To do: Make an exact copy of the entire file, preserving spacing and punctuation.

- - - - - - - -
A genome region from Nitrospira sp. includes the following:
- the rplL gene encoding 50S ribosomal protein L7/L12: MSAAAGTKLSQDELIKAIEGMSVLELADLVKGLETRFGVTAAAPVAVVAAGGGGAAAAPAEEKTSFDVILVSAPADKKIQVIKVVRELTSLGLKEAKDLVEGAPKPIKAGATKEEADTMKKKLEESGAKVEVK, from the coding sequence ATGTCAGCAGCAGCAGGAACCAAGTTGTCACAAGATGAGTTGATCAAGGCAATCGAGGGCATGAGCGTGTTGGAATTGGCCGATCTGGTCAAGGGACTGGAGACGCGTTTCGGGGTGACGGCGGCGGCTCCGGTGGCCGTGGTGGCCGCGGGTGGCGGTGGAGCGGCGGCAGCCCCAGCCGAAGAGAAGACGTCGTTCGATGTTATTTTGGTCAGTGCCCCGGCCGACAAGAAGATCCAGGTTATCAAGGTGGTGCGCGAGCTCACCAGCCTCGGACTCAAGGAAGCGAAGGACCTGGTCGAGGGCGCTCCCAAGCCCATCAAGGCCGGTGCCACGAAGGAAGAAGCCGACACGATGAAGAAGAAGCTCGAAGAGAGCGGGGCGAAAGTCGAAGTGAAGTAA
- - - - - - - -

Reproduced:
A genome region from Nitrospira sp. includes the following:
- the rplL gene encoding 50S ribosomal protein L7/L12: MSAAAGTKLSQDELIKAIEGMSVLELADLVKGLETRFGVTAAAPVAVVAAGGGGAAAAPAEEKTSFDVILVSAPADKKIQVIKVVRELTSLGLKEAKDLVEGAPKPIKAGATKEEADTMKKKLEESGAKVEVK, from the coding sequence ATGTCAGCAGCAGCAGGAACCAAGTTGTCACAAGATGAGTTGATCAAGGCAATCGAGGGCATGAGCGTGTTGGAATTGGCCGATCTGGTCAAGGGACTGGAGACGCGTTTCGGGGTGACGGCGGCGGCTCCGGTGGCCGTGGTGGCCGCGGGTGGCGGTGGAGCGGCGGCAGCCCCAGCCGAAGAGAAGACGTCGTTCGATGTTATTTTGGTCAGTGCCCCGGCCGACAAGAAGATCCAGGTTATCAAGGTGGTGCGCGAGCTCACCAGCCTCGGACTCAAGGAAGCGAAGGACCTGGTCGAGGGCGCTCCCAAGCCCATCAAGGCCGGTGCCACGAAGGAAGAAGCCGACACGATGAAGAAGAAGCTCGAAGAGAGCGGGGCGAAAGTCGAAGTGAAGTAA